Natural Areas Association | Land Portal
natural areas association logo
Acronym: 
NAS

Location

Ligonier , Pennsylvania
United States
Pennsylvania US
Postal address: 
PO Box 594 Ligonier, PA 15658
Working languages: 
English

The Natural Areas Association is the only national, non-profit membership organization that is dedicated to the support and advancement of the community of natural areas professionals.

Together, we envision a world where science-based conservation is the bedrock of protecting the beauty and wonder of nature.

Our members work to protect and restore natural areas, ecosystems and landscapes, and include natural lands managers, natural resource managers, land trust staff and volunteers, biologists, ecologists, researchers, policy specialists, educators, students, and anyone with an active interest in environmental conservation and natural areas stewardship.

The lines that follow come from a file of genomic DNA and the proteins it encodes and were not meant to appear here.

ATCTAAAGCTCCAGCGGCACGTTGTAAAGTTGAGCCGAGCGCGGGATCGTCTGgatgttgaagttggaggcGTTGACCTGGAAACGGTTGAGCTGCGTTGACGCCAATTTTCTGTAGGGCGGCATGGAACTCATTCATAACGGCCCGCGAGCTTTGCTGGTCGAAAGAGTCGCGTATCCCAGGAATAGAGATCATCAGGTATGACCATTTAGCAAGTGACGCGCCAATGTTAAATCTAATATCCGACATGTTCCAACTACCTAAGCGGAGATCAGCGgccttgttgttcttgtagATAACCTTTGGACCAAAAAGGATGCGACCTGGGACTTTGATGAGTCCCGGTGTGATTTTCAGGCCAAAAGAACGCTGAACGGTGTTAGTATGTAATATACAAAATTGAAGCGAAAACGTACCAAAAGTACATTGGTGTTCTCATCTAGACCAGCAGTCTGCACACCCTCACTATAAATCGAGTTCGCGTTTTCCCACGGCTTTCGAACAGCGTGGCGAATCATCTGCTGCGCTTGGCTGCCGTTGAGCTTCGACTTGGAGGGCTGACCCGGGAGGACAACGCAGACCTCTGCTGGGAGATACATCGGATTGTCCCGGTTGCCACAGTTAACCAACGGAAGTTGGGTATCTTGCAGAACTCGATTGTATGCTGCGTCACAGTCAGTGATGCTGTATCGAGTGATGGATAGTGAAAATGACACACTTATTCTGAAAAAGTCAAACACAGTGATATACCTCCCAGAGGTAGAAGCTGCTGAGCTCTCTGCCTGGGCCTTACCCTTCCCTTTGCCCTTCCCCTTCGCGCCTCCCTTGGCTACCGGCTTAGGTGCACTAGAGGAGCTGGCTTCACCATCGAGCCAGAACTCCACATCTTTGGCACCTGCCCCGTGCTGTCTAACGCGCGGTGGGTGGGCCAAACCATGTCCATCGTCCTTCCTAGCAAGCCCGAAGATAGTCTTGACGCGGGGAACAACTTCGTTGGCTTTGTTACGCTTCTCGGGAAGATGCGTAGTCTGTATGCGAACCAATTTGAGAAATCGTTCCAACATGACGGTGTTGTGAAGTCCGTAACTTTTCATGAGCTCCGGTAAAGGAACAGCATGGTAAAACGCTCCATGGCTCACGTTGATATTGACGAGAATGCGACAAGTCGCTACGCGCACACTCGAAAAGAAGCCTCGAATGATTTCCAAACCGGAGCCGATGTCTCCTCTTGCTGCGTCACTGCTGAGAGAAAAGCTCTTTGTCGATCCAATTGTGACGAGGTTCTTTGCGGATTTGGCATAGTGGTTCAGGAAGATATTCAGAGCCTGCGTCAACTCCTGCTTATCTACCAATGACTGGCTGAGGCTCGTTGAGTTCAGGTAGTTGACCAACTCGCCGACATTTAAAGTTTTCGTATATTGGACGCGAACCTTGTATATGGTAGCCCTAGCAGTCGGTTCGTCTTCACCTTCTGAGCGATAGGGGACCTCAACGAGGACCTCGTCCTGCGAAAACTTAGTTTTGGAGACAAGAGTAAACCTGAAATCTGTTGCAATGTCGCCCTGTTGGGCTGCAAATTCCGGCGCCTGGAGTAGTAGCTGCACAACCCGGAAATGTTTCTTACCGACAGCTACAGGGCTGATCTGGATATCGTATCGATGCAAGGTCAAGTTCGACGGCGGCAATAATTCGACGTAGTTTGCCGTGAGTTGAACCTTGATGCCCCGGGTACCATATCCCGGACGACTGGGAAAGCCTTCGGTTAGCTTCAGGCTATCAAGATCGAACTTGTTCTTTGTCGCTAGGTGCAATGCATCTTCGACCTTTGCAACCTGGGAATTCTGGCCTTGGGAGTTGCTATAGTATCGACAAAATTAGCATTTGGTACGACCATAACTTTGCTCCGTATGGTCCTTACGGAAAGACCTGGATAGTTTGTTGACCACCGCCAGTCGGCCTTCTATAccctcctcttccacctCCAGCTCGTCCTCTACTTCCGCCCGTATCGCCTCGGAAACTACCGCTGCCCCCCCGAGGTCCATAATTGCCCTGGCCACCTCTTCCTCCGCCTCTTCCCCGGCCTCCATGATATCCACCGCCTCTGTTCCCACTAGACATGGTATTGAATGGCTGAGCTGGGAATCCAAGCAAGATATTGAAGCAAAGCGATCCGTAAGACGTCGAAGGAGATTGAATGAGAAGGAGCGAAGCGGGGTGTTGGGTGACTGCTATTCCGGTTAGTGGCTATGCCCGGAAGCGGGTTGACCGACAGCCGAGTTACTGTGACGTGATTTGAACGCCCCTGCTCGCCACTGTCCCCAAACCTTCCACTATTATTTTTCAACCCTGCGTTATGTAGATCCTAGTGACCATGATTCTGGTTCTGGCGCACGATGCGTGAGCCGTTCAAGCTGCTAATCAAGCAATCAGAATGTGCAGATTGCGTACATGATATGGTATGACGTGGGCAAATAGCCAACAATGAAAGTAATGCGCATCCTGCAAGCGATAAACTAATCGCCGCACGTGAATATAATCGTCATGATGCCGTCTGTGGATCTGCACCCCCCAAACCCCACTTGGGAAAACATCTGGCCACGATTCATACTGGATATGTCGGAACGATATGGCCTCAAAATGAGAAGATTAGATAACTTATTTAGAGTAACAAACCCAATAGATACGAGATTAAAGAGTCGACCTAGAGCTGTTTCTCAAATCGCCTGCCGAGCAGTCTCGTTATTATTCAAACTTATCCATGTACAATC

We:

  • Support, nurture and advance the community of NA professionals
  • Advance natural area conservation through access to the latest research findings, as well as emerging management techniques and conservation practices
  • Promote an understanding and appreciation of natural areas, and the people who work to steward them
  • Advocate for legislation that supports and funds initiatives important to natural areas
  • Reflect the consensus of natural areas professionals through statements of policy 

Natural Areas Association Resources

Displaying 1 - 10 of 12
Library Resource
Journal Articles & Books
December, 2016